The son of former Red Sox radio voice Jerry Trupiano is taking a modern approach to help his dad go way back to where he first made his name in broadcasting.
Brian Trupiano, an affable 29-year-old who works in IT staffing but has a voice that suggests he, too, could have made a living behind the microphone, is instead trying to get his father back in the game.
With a push from friends and inspiration from a Houston-based petition, he has started a Facebook page titled WeWantTrupianoForTheAstros. The concept germinated when 84-year-old Milo Hamilton announced before the season that this would be his last year in the Astros broadcast booth.
Despite his classic pipes and 14 years of calling games for the Red Sox, Trupiano has not had a baseball broadcasting job since the Sox chose not to renew his contract in December 2006.
Replacing Hamilton in Houston would allow the 64-year-old Trupiano to get back to doing what he loves - and return to a place where everybody already knows his name.
"Houston is where he started his career, where he started to make a name for himself,'' said Brian, who rattles off highlights of his father's résumé: two years in the late '70s as the voice for the World Hockey Association's Houston Aeros, plus calling games for the NBA Rockets (1978-80), the Astros (1985-86), the NFL Oilers (1980-89), Division 1 college basketball and football.
"His experience in Houston has really been the bulk of his career,'' said Brian. "To go back there would be a perfect remarriage for him.''
Trupiano's dedication to his real marriage was the primary reason he didn't pursue other baseball jobs in recent years. Shortly after the Sox let him go, his wife Donna Trupiano was diagnosed with cancer.
"Dad stepped up, took her to the doctor when she needed to go, and that was his priority in his life,'' Brian said. "To see her get healthy and beat this, he needed to be 100 percent with her.''
Donna is cancer-free, so the timing is right for her husband to return to his second love.
"She's doing great,'' Jerry said. "She had a couple of tough years there, but she's a fighter. Sick of seeing me around here, I can tell you that.''
Brian started the Facebook page without his dad's knowledge. It is still building a following - it had 275 likes as of Thursday - but is generating some buzz. While Brian is not sure the Astros are aware of the page and Jerry acknowledges that his calls to team owner Jim Crane have gone unreturned, the cause has some prominent supporters.
"Jim Nantz and Joe Buck are giving him some really good support and trying to broker anything between [Jerry and the Astros],'' Brian said.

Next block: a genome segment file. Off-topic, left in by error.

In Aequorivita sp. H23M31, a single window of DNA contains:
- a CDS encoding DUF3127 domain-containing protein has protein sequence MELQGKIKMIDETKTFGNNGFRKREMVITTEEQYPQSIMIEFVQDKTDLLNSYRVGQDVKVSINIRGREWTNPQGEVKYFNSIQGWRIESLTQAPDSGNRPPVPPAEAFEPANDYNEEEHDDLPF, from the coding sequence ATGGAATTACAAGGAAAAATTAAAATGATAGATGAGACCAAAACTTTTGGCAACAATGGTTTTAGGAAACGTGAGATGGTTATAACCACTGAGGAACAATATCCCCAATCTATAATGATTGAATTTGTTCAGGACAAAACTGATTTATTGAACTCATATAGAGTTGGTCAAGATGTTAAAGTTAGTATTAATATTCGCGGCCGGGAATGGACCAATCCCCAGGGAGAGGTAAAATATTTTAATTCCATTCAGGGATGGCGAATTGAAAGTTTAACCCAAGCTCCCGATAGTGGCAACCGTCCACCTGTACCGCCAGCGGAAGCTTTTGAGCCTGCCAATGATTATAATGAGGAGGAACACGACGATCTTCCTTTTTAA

Buck, of course, is the son of Trupiano's mentor and idol, the late Jack Buck, and a longtime friend. And while he was a student at the University of Houston, Nantz got his first job in broadcasting as an intern for Trupiano.
Hello friends, indeed.
"Nantz once was the baby sitter for our two boys,'' said Trupiano. "Can't afford him now.''
Trupiano, who cohosts a weekend show on 98.5 The Sports Hub, realizes that there are only so many play-by-play jobs to go around, and that landing one in Houston or elsewhere won't be easy.
"I told my wife years ago, once you get into baseball, you're set for life - boy did I miss on that one,'' said Trupiano, who also called Montreal Expos games for a couple of seasons (1989-90).
"But any day you spend in major league baseball is better than any day you spend anywhere else. I knew at 9 years old what I wanted to do and I was lucky enough to do it for years. I'd like to do it again.''
Rebuttal from Boggs
WEEI's "Dennis and Callahan'' morning show has been getting a lot of mileage out of the sad rantings of Dennis "Oil Can'' Boyd, who last Friday detailed his drug use as a Red Sox player and accused former teammate Wade Boggs of racism. It requires a sturdy suspension of disbelief to find any credibility in Boyd's words, but it was compelling radio Thursday when Boggs called the show to defend himself. "Absolutely, positively, 100 million percent, I am not a racist, I am not a bigot,'' said Boggs, his voice crackling with emotion. "You have a delusional drug addict who let not only his family down, but his team, the city of Boston, Red Sox Nation when it counted most. Now he wants the good people of Boston to go out and spend money on this garbage to support his habit. I find that extremely amusing.'' . . . A tip of the ball cap to the Red Sox for coming to the appropriate decision Thursday night and leaving the public address microphone silent during the first home game since the death of Carl Beane Wednesday. After the legendary Sherm Feller died in 1994, it took until the hiring of Beane before the 2003 season for the club to find the right voice. Beane, so genuine about how much he loved his job and so very good at it, will be similarly difficult to replace.